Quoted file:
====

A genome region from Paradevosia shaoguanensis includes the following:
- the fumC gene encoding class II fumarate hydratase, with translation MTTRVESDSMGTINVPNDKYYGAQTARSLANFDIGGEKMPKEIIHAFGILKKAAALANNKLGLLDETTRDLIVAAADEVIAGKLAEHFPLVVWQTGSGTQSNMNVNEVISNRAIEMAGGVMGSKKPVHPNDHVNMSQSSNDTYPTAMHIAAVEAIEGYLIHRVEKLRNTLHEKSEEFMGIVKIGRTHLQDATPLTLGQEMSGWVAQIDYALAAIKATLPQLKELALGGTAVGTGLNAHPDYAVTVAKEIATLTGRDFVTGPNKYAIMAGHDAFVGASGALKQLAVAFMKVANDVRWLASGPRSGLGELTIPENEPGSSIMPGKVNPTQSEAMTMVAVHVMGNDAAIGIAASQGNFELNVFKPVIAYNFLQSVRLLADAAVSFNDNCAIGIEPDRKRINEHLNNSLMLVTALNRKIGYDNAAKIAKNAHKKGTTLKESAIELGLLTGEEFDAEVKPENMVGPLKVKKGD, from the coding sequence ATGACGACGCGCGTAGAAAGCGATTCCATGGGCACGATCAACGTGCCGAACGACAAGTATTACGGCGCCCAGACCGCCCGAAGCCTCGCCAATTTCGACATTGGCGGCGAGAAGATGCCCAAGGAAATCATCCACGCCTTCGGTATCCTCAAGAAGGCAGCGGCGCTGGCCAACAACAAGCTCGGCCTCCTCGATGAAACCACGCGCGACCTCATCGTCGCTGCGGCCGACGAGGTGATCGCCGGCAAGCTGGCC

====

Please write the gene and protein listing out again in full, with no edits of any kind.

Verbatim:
A genome region from Paradevosia shaoguanensis includes the following:
- the fumC gene encoding class II fumarate hydratase, with translation MTTRVESDSMGTINVPNDKYYGAQTARSLANFDIGGEKMPKEIIHAFGILKKAAALANNKLGLLDETTRDLIVAAADEVIAGKLAEHFPLVVWQTGSGTQSNMNVNEVISNRAIEMAGGVMGSKKPVHPNDHVNMSQSSNDTYPTAMHIAAVEAIEGYLIHRVEKLRNTLHEKSEEFMGIVKIGRTHLQDATPLTLGQEMSGWVAQIDYALAAIKATLPQLKELALGGTAVGTGLNAHPDYAVTVAKEIATLTGRDFVTGPNKYAIMAGHDAFVGASGALKQLAVAFMKVANDVRWLASGPRSGLGELTIPENEPGSSIMPGKVNPTQSEAMTMVAVHVMGNDAAIGIAASQGNFELNVFKPVIAYNFLQSVRLLADAAVSFNDNCAIGIEPDRKRINEHLNNSLMLVTALNRKIGYDNAAKIAKNAHKKGTTLKESAIELGLLTGEEFDAEVKPENMVGPLKVKKGD, from the coding sequence ATGACGACGCGCGTAGAAAGCGATTCCATGGGCACGATCAACGTGCCGAACGACAAGTATTACGGCGCCCAGACCGCCCGAAGCCTCGCCAATTTCGACATTGGCGGCGAGAAGATGCCCAAGGAAATCATCCACGCCTTCGGTATCCTCAAGAAGGCAGCGGCGCTGGCCAACAACAAGCTCGGCCTCCTCGATGAAACCACGCGCGACCTCATCGTCGCTGCGGCCGACGAGGTGATCGCCGGCAAGCTGGCC